Much like 2012’s “Home,” Toni Morrison’s new novel, “God Help the Child,” is a slim, modest work that still manages to pack an emotional wallop. Gone are the literary pyrotechnics that dazzled readers in classics like “Song of Solomon” and “Beloved.” At 84, there is a new urgency to Morrison’s work, a desire to tell the story itself, without embellishment or ornamentation. Over the course of a literary career that has spanned 45 years, Morrison, the undisputed interpreter of the American black experience, takes an unflinching look at the damage done by racism and color-consciousness in her latest novel.
Indeed, color-consciousness and its twin, internalized racism, are what bedevil Sweetness, a light-skinned woman who shuns her black-as-night daughter, Bride. But by the time Bride comes of age in the 1990s, her shade of skin color is the rage, and she leverages it to become the wildly successful manager of a cosmetic company.
There are many children in “God Help the Child,” and they all suffer from some form of abuse — Bride, rejected by her mother because of her skin tone; Rain, an almost feral child who is prostituted by her mother; and an anonymous little boy whose rape Bride witnesses as a child and is unable to stop. In some ways, this work is reminiscent of Morrison’s debut novel, “The Bluest Eye.” In that novel, too, children bear the brunt of all of society’s illnesses, the truest victims of poverty and racial prejudice.
There are other nods to previous works, also, most notably the similarities between Bride and Booker, the lover who dumps her after saying, “You not the woman I want,” and Jadine and Son, in “Tar Baby.” Like Jadine, Bride is shallow, emotionally stunted, and enamored of the glitzy professional world she lives and works in; like Son, Booker is unemployed, unable to function in the real world, but grounded and in touch with his ancestral roots. But the sizzle, the wit, and ideological battles that made Jadine and Son such a compelling couple, are more subdued here.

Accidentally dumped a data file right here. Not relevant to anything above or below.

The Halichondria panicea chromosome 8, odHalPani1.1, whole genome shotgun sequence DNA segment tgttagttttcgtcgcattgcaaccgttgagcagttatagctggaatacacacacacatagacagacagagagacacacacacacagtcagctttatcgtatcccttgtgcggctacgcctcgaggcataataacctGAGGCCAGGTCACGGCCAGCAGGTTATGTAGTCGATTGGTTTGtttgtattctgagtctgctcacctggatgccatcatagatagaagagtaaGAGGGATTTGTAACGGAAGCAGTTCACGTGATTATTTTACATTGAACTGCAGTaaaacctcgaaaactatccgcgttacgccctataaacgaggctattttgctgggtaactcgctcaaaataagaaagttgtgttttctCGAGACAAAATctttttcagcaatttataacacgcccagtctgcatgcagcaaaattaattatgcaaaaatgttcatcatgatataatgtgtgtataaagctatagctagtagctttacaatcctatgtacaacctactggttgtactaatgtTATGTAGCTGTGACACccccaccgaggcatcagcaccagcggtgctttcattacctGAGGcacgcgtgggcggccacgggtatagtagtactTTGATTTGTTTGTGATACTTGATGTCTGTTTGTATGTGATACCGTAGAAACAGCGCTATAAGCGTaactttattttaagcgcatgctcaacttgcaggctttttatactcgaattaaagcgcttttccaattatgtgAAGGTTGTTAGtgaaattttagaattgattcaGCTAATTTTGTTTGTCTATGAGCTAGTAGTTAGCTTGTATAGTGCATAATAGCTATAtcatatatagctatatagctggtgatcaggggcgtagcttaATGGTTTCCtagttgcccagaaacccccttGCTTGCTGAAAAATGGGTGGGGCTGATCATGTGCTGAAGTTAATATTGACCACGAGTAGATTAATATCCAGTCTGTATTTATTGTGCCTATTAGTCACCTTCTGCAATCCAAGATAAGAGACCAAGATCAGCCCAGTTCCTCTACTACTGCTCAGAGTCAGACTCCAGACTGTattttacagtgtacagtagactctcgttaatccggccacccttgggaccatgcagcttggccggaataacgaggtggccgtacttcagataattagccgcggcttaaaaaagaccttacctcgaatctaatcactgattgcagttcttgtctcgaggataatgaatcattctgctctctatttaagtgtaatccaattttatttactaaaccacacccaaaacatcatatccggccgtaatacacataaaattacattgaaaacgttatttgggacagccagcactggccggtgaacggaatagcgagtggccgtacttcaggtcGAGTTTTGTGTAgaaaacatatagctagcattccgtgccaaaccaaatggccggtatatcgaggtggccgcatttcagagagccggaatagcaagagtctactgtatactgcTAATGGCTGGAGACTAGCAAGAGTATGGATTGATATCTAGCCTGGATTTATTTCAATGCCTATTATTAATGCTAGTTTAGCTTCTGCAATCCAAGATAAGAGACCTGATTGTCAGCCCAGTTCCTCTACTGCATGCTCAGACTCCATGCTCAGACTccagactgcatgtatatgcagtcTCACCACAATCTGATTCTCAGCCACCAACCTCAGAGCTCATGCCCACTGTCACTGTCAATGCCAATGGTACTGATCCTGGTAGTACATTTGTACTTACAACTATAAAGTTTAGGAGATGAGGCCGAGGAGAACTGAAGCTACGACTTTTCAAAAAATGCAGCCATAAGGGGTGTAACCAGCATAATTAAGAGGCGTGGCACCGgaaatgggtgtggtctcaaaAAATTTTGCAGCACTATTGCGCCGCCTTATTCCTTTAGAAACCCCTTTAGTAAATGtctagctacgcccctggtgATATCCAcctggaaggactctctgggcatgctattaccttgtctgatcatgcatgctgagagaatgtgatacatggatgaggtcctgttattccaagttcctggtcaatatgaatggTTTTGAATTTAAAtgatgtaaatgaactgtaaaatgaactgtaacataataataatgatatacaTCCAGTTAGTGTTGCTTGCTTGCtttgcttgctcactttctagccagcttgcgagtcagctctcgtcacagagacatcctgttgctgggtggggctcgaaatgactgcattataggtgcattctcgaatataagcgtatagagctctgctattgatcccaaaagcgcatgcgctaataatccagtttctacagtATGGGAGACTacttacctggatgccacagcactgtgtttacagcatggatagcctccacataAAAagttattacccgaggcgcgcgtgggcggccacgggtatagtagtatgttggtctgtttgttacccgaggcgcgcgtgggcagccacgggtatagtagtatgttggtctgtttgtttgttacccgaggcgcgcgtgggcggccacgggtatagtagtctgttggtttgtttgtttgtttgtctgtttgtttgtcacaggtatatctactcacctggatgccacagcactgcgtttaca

There is a slightly desultory effect to “God Help the Child,” with multiple stories being told, such as the one about Sofia, the elementary teacher whom Bride falsely accuses of child abuse as a way of currying favor with Sweetness. Bride apologizes to the woman when she’s released from prison years later but soon after, Sofia simply disappears from the story. As does Rain, the wild child. Rather than being full-blooded characters, they seem to exist simply to aid Bride in her journey toward self-forgiveness and finding Booker.
Many novels in the Morrison canon have employed magical realism, and there are elements of this in “God Help the Child.” After Booker rejects Bride, her body begins to revert to its pre-pubescent stage. Her breasts flatten, and she loses her body hair. But despite such gestures, this is a novel rooted in the real world of violence, prejudice, and abuse.
Indeed, the true magical moments in the novel arise when Morrison hits her stride, such as in this quiet but trenchant observation of an old couple walking in the park: “The couple moves carefully, as though in a dream. Steps matching, looking straight ahead like people called to a spaceship where a door will slide open and a tongue of red carpet rolls out.”
Thrity Umrigar is the author of six novels, including, most recently, “The Story Hour.’’ She lives in Cleveland.